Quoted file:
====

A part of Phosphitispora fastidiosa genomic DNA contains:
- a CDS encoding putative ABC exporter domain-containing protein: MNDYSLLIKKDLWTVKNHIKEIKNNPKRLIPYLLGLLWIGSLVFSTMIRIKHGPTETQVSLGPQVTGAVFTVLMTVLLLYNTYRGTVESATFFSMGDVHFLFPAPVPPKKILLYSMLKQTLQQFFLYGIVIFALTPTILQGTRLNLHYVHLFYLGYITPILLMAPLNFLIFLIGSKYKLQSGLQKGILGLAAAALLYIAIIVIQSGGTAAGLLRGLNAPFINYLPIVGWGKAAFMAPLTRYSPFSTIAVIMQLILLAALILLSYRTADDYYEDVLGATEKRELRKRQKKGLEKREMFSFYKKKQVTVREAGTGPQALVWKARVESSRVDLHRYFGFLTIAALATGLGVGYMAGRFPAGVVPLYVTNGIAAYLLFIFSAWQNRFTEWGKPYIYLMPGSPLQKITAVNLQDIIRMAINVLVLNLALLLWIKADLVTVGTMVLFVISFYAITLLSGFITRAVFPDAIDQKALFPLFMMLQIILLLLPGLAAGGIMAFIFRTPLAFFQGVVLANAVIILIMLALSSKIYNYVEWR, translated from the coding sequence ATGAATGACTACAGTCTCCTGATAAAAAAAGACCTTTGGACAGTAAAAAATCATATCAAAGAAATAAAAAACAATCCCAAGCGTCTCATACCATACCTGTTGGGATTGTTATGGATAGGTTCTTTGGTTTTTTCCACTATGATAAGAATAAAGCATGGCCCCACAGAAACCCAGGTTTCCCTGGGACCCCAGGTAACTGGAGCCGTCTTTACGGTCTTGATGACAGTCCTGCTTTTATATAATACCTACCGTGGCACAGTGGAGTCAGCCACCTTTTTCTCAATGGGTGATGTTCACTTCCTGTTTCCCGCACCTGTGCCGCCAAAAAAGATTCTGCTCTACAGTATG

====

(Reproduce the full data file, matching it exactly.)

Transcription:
A part of Phosphitispora fastidiosa genomic DNA contains:
- a CDS encoding putative ABC exporter domain-containing protein: MNDYSLLIKKDLWTVKNHIKEIKNNPKRLIPYLLGLLWIGSLVFSTMIRIKHGPTETQVSLGPQVTGAVFTVLMTVLLLYNTYRGTVESATFFSMGDVHFLFPAPVPPKKILLYSMLKQTLQQFFLYGIVIFALTPTILQGTRLNLHYVHLFYLGYITPILLMAPLNFLIFLIGSKYKLQSGLQKGILGLAAAALLYIAIIVIQSGGTAAGLLRGLNAPFINYLPIVGWGKAAFMAPLTRYSPFSTIAVIMQLILLAALILLSYRTADDYYEDVLGATEKRELRKRQKKGLEKREMFSFYKKKQVTVREAGTGPQALVWKARVESSRVDLHRYFGFLTIAALATGLGVGYMAGRFPAGVVPLYVTNGIAAYLLFIFSAWQNRFTEWGKPYIYLMPGSPLQKITAVNLQDIIRMAINVLVLNLALLLWIKADLVTVGTMVLFVISFYAITLLSGFITRAVFPDAIDQKALFPLFMMLQIILLLLPGLAAGGIMAFIFRTPLAFFQGVVLANAVIILIMLALSSKIYNYVEWR, translated from the coding sequence ATGAATGACTACAGTCTCCTGATAAAAAAAGACCTTTGGACAGTAAAAAATCATATCAAAGAAATAAAAAACAATCCCAAGCGTCTCATACCATACCTGTTGGGATTGTTATGGATAGGTTCTTTGGTTTTTTCCACTATGATAAGAATAAAGCATGGCCCCACAGAAACCCAGGTTTCCCTGGGACCCCAGGTAACTGGAGCCGTCTTTACGGTCTTGATGACAGTCCTGCTTTTATATAATACCTACCGTGGCACAGTGGAGTCAGCCACCTTTTTCTCAATGGGTGATGTTCACTTCCTGTTTCCCGCACCTGTGCCGCCAAAAAAGATTCTGCTCTACAGTATG